“Every additional foot of water that goes over the spillway doubles the amount of water entering the city from the dam,” police warned on Facebook. “We are seeing a reduction of water in the downtown, Langdon Street and [Vermont State Employees Credit Union] areas so we have some capacity if we reach some overflow. We are continuing to monitor this situation.”
But in some positive news, the Winooski and North Branch rivers were receding Tuesday evening, and the threat of a dam breach had passed, according to the city of Montpelier.
“In the event of an unlikely release of water, the lower levels of the North Branch River would now be able to accommodate any excess water without causing more damage,” said an 8:30 p.m. update from the city.
Public works crews were scheduled to begin clearing mud and debris from roadways Wednesday morning, and the city will conduct inspections in the downtown area, according to the update.
Through the day, muddy brown water from the Winooski River flowed on the streets of Montpelier, obscuring vehicles and all but the tops of parking meters along streets where brick storefronts’ basements and lower floors were flooded. Some residents in the city of 8,000 slogged through the waist-high water; others canoed and kayaked along main streets to survey the scene. Shopkeepers took stock of damaged or lost goods.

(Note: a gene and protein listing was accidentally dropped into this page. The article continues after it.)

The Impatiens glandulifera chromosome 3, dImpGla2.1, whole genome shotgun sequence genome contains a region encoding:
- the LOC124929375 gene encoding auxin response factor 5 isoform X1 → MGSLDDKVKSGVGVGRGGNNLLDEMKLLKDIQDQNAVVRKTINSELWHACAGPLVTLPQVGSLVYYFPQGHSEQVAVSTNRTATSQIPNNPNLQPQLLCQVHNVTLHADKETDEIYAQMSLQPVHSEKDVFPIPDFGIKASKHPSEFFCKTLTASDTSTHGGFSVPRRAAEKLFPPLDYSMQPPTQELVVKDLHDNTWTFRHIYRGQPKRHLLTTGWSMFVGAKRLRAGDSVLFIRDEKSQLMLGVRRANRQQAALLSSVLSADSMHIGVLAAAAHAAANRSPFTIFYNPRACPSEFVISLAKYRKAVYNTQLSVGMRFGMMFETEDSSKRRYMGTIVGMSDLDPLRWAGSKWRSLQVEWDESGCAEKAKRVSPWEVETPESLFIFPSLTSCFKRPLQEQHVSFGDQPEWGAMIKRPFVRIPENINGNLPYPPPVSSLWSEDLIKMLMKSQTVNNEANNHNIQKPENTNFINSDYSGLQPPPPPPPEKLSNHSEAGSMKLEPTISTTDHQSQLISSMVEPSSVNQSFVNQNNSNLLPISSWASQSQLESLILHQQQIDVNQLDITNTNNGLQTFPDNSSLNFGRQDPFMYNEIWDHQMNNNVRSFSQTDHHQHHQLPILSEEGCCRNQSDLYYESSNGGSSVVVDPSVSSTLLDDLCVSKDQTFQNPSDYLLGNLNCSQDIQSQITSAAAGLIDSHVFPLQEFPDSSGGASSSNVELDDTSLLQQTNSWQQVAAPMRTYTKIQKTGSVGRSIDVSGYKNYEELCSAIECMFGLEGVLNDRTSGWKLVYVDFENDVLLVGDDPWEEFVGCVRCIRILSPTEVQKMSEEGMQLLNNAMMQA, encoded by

Bryan Pfeiffer, a biologist who has lived in the Montpelier area for four decades, canoed around the downtown area and was appalled by what he saw. Even the city’s fire station was flooded.
“It’s really troubling when your fire station is underwater,” Pfeiffer said.
Similar scenes played out around the state.
“We sustained catastrophic damage. We just really took the brunt of the storm,” Ludlow Municipal Manager Brendan McNamara said, as he assessed the flood’s impact around the town of 1,500 residents.